The Allowance Method of Accounting for Bad Debts

A. Estimating Bad Debts Based on Sales

Estimating bad debts as a percentage of sales is consistent with the matching concept in that the bad debt expense is recorded in the same time period as the associated revenue.


       Net credit sales
     x Bad debt percentage
       ----------------------
     = Bad debt expense

     Note:  When using the estimate based on sales, the entry for bad debt
            expense is made for the amount of the calculation.

     Examples:
     Jones Company has net credit sales of $75,000 and estimates that bad
     debts are approximately 3% of net credit sales.  The year end balance in
     accounts receivable is $200,000.

     > Record the entry assuming that the allowance account currently has a
       credit balance of $300.  The journal entry to record the bad debts
       would be as follows:

                                                  Debit       Credit
                                                 -------     -------
       Bad debt expense (75,000 x 3%)             2,250
            Allowance for doubtful accounts                   2,250

       After the above entry, the allowance account would have a balance of
       $2,550 (i.e., $2,250 + $300).  The net realizable value of accounts
       receivable after adjustment would be $197,450 (i.e., $200,000 - $2,550).

     > Record the entry assuming that the allowance account currently has a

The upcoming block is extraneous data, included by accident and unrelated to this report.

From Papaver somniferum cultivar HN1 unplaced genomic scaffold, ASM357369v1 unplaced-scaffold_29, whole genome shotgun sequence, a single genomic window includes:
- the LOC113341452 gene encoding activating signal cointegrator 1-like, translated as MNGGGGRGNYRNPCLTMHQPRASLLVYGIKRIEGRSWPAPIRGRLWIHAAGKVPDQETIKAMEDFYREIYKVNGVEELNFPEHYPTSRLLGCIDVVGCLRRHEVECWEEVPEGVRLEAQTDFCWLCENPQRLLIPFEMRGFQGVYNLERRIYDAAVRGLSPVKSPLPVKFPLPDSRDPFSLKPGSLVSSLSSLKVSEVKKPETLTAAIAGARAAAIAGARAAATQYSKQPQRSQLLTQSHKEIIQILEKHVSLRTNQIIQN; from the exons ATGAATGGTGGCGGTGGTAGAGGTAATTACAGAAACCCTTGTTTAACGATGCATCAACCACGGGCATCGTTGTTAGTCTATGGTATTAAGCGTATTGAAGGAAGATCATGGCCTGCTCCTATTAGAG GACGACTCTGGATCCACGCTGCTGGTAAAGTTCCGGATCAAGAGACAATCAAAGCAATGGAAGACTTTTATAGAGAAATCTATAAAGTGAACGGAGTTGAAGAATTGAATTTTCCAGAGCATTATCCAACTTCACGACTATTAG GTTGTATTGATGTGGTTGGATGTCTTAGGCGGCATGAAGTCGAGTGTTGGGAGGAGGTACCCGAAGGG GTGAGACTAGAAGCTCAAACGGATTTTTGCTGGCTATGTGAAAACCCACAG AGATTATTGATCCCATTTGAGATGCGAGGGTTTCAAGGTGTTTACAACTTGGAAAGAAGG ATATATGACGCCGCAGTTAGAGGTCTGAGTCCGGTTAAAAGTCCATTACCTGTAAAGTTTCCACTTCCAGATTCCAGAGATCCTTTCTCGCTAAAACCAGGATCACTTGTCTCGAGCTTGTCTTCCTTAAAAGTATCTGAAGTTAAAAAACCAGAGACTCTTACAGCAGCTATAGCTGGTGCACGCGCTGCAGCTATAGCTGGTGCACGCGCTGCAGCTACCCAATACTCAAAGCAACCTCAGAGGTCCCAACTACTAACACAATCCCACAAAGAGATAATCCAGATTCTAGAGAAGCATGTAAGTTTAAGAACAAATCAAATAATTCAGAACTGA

debit balance of $300.  The journal entry to record the bad debts
       would be as follows:

                                                  Debit       Credit
                                                 -------     -------
       Bad debt expense (75,000 x 3%)             2,250
            Allowance for doubtful accounts                   2,250

       After the above entry, the allowance account would have a balance of
       $1,950 (i.e., $2,250 - 300).  The net realizable value of accounts
       receivable after adjustment would be $198,050 (i.e., $200,000 - $1,950).

B. Estimating Bad Debts Based on Receivables

The estimate based on receivable could be one that uses an aging or a single calculation based on total receviables as shown below:


       Accounts receivable balance
     x Estimated percent uncollectible
       --------------------------------
     = Desired ending balance of Allowance
         for Doubtful Accounts (credit balance)

     Note:  When using the estimate based on receivables, the entry for bad debt
            expense must consider the current balance in the allowance
            account.  The amount of the bad debt expense for the entry is the
            amount that is needed to bring the balance in the allowance account
            to the amount of the desired ending balance  The ending balance
            must be a credit balance.

     Examples:
     O'Reilly Company has an accounts receivable balance of $200,000 and
     estimates that bad are approximately 1.5% of accounts receivable.

     > Record the entry assuming that the allowance account currently has a